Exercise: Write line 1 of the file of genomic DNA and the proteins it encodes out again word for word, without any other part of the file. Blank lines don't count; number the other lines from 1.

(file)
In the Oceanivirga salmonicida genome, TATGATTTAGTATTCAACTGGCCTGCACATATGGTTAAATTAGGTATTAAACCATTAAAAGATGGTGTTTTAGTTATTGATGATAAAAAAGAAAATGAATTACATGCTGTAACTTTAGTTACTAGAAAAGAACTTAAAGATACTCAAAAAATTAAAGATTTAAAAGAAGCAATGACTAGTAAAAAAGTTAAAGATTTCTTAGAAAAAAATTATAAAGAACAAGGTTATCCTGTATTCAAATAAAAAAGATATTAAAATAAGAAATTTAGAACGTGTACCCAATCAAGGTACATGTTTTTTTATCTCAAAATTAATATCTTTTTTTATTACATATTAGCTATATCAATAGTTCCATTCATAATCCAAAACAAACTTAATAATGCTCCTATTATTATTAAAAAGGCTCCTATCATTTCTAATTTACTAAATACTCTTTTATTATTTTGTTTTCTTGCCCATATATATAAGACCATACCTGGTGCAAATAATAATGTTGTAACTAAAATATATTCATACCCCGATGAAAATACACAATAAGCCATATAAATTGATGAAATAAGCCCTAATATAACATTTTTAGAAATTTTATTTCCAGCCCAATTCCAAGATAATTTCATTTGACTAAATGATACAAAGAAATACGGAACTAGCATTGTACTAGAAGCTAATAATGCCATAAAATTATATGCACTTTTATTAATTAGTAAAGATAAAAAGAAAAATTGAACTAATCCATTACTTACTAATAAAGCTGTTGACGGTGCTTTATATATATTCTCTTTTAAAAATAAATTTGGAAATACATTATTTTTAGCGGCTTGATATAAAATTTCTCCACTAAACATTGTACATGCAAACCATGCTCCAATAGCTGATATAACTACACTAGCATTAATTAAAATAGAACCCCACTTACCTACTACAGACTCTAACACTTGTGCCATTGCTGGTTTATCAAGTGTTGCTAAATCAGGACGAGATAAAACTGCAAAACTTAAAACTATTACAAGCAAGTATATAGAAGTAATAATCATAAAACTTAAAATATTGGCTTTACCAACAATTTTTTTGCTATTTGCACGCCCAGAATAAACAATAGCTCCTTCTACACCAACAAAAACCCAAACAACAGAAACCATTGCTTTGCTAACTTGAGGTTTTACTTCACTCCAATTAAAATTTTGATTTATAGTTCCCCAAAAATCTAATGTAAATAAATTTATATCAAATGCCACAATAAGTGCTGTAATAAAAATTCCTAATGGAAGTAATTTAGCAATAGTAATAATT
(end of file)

In the Oceanivirga salmonicida genome, TATGATTTAGTATTCAACTGGCCTGCACATATGGTTAAATTAGGTATTAAACCATTAAAAGATGGTGTTTTAGTTATTGATGATAAAAAAGAAAATGAATTACATGCTGTAACTTTAGTTACTAGAAAAGAACTTAAAGATACTCAAAAAATTAAAGATTTAAAAGAAGCAATGACTAGTAAAAAAGTTAAAGATTTCTTAGAAAAAAATTATAAAGAACAAGGTTATCCTGTATTCAAATAAAAAAGATATTAAAATAAGAAATTTAGAACGTGTACCCAATCAAGGTACATGTTTTTTTATCTCAAAATTAATATCTTTTTTTATTACATATTAGCTATATCAATAGTTCCATTCATAATCCAAAACAAACTTAATAATGCTCCTATTATTATTAAAAAGGCTCCTATCATTTCTAATTTACTAAATACTCTTTTATTATTTTGTTTTCTTGCCCATATATATAAGACCATACCTGGTGCAAATAATAATGTTGTAACTAAAATATATTCATACCCCGATGAAAATACACAATAAGCCATATAAATTGATGAAATAAGCCCTAATATAACATTTTTAGAAATTTTATTTCCAGCCCAATTCCAAGATAATTTCATTTGACTAAATGATACAAAGAAATACGGAACTAGCATTGTACTAGAAGCTAATAATGCCATAAAATTATATGCACTTTTATTAATTAGTAAAGATAAAAAGAAAAATTGAACTAATCCATTACTTACTAATAAAGCTGTTGACGGTGCTTTATATATATTCTCTTTTAAAAATAAATTTGGAAATACATTATTTTTAGCGGCTTGATATAAAATTTCTCCACTAAACATTGTACATGCAAACCATGCTCCAATAGCTGATATAACTACACTAGCATTAATTAAAATAGAACCCCACTTACCTACTACAGACTCTAACACTTGTGCCATTGCTGGTTTATCAAGTGTTGCTAAATCAGGACGAGATAAAACTGCAAAACTTAAAACTATTACAAGCAAGTATATAGAAGTAATAATCATAAAACTTAAAATATTGGCTTTACCAACAATTTTTTTGCTATTTGCACGCCCAGAATAAACAATAGCTCCTTCTACACCAACAAAAACCCAAACAACAGAAACCATTGCTTTGCTAACTTGAGGTTTTACTTCACTCCAATTAAAATTTTGATTTATAGTTCCCCAAAAATCTAATGTAAATAAATTTATATCAAATGCCACAATAAGTGCTGTAATAAAAATTCCTAATGGAAGTAATTTAGCAATAGTAATAATT